Is there anything in our history comparable to our current refugee situation? Yes, the year was 1798.
A bit of necessary background first–The French Revolution which began in 1789 reached its most radical and horrid stage with its Reign of Terror from 1792-5 which unleashed an exodus, many to the U.S. and others to Canada. As a two party system began to develop in this era, most of these refugees gravitated to the party of Jefferson and Madison which will impact our story.
The U.S. ratified Jay’s Treaty with Great Britain in 1796 to stabilize the U.S. economy, which was strongly based on trade. Great Britain had systematically excluded the U.S. from its empire which hurt the American economy deeply.
The French reacted to this Treaty with anger since it, in their eyes, violated the terms of the U.S.-France Alliance developed during the American Revolution. Within a short time, over 300 American ships were seized by French ships.
By now, the President was John Adams, a Federalist, and Congress was controlled by the Federalist Party led by Alexander Hamilton. President Adams sent emissaries to France to negotiate an end to this undeclared war, but the French representatives insulted the American emissaries.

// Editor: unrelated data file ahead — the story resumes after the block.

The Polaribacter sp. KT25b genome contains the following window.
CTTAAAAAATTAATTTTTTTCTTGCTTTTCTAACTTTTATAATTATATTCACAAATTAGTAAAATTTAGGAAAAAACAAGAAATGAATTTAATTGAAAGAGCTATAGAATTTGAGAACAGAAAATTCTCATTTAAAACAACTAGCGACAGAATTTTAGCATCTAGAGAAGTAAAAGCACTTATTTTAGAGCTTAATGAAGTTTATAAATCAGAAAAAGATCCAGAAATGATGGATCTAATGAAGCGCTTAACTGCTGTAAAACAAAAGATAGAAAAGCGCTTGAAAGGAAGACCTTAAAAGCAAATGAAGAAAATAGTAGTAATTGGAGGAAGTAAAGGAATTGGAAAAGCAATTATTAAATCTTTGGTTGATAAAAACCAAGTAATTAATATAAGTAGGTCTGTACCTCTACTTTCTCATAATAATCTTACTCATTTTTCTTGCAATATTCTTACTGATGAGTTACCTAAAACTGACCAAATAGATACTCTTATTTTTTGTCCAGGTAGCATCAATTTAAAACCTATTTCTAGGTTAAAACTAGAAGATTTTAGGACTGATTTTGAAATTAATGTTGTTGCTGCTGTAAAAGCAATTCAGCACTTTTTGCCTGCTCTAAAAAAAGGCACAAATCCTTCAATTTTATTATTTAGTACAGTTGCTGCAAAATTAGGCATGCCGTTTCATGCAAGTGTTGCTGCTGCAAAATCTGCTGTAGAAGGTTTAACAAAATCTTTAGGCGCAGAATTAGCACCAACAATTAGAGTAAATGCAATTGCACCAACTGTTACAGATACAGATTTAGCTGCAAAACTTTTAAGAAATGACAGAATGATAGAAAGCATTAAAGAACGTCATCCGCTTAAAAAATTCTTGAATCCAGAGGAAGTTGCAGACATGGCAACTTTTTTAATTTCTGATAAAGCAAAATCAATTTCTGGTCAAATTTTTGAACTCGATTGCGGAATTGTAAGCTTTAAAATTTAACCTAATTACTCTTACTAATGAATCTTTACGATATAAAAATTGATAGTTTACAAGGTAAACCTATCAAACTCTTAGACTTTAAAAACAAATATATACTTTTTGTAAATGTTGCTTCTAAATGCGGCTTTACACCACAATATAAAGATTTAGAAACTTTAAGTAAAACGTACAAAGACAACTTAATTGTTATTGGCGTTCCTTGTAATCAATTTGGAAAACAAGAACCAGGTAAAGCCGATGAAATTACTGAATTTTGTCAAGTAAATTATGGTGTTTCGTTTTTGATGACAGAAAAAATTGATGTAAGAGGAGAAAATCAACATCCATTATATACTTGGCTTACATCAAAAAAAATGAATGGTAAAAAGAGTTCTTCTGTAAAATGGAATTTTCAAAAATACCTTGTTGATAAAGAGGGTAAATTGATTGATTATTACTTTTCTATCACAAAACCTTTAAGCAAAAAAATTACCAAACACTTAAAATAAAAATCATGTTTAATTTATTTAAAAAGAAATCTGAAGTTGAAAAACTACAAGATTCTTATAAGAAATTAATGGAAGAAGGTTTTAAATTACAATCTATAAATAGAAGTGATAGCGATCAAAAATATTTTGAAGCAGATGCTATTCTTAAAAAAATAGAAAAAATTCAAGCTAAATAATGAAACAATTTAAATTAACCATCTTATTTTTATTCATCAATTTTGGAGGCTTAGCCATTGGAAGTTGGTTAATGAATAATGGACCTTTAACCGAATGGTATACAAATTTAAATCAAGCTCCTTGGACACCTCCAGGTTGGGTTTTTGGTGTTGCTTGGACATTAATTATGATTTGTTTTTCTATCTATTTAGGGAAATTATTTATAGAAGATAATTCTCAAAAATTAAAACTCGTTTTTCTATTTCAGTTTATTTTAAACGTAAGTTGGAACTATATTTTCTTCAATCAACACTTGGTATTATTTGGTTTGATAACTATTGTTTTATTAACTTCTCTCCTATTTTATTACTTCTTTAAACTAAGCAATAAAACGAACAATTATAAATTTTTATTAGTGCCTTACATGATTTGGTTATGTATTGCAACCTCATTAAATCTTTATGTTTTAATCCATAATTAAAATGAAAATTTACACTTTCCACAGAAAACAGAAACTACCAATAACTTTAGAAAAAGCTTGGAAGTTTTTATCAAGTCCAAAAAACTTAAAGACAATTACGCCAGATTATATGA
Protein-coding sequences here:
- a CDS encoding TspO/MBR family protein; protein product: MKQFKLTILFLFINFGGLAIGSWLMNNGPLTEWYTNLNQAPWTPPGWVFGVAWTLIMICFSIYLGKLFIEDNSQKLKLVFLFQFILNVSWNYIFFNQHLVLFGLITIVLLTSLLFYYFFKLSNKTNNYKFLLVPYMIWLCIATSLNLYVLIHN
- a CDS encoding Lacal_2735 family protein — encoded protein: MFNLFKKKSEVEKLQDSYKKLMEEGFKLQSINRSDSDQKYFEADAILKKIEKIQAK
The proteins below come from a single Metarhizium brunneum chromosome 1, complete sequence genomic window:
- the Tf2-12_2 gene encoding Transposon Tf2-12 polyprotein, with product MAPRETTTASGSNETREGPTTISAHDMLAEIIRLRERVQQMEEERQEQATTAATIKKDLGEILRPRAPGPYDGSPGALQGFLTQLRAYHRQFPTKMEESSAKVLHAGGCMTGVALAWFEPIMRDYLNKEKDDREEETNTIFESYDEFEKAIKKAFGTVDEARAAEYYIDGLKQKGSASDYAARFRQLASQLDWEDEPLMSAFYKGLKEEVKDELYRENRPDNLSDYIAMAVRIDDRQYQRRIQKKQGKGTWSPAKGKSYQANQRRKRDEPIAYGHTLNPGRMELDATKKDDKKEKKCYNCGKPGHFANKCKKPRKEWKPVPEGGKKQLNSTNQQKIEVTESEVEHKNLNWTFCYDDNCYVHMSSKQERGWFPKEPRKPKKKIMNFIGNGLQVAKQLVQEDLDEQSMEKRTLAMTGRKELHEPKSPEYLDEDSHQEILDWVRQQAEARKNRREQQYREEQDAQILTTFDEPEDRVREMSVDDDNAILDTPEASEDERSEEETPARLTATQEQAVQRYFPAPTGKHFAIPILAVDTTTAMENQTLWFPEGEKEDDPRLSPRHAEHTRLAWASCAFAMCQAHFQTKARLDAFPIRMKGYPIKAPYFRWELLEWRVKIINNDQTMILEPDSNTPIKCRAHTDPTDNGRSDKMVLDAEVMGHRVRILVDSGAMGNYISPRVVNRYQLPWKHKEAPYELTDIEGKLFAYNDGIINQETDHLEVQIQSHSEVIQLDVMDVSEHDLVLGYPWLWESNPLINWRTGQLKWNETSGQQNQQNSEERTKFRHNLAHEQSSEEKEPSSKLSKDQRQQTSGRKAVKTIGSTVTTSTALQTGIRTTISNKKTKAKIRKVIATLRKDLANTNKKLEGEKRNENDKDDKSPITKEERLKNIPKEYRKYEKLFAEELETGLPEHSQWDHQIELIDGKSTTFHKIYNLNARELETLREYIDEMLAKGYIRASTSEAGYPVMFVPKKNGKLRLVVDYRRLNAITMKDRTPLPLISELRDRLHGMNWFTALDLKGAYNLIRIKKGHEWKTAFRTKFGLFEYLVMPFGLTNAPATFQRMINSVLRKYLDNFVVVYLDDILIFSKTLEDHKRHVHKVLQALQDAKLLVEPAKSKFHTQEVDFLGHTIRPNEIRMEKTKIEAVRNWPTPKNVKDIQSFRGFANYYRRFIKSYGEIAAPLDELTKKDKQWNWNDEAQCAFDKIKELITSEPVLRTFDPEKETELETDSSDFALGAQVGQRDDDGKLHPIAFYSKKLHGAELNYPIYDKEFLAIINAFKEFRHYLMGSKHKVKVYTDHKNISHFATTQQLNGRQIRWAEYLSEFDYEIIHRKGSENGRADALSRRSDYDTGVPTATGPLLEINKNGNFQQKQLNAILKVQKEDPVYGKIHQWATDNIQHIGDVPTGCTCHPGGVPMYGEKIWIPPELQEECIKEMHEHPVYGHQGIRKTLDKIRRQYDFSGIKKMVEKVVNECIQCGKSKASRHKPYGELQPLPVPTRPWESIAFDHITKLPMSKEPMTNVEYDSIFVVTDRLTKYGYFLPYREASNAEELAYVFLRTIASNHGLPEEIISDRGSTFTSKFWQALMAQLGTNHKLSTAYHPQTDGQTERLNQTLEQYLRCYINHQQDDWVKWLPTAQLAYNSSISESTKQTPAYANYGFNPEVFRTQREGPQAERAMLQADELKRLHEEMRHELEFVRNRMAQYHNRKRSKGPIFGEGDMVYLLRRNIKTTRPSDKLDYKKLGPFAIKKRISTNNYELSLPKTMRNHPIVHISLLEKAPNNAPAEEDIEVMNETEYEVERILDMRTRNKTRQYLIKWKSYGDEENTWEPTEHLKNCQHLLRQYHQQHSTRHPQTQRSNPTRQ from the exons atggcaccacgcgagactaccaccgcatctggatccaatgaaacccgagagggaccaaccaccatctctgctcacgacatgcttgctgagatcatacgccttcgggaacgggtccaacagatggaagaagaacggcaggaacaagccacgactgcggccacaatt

Emotions boiled over in the U.S. pressing for war. Fear spread of a possible French invasion, but mostly of more immigration of French refugees to the U.S. who were perceived of posing serious threats to American security. As one Federalist Congressman put it, there was no need to “invite the …turbulent and disorderly of the world, to come here with a basic view to distract our tranquility.”
By 1798, the U.S. was close to outright war with France. The Federalists believed that Jefferson and Madison’s party, the Democratic-Republican party, was disloyal and were encouraging dangerous aliens to join their party. It appears that the Federalist’s motivation for what came next was akin to GOP fears of refugees today threatening our security, and becoming citizens who’d support the Democratic Party.
The Federalists quickly passed four laws known collectively as the Alien and Sedition Acts in June 1798. We’ll only focus here on the first two which raised the time one had to live in the U.S. before one could become a citizen (and thus be able to vote) from 5 to 14 years; and, gave the President power to deport foreigners who he thought to be dangerous to American security. Fortunately, Adams kept the U.S. from war by successfully retrying negotiations with France, and the Acts were repealed by President Jefferson and his party after the election of 1800.
What will end the current crisis? There doesn’t seem to be any likelihood that Syrian refugees will feel safe enough to stay home any time soon. What ended well then doesn’t seem to be about to happen now. That’s my opinion. What do you think?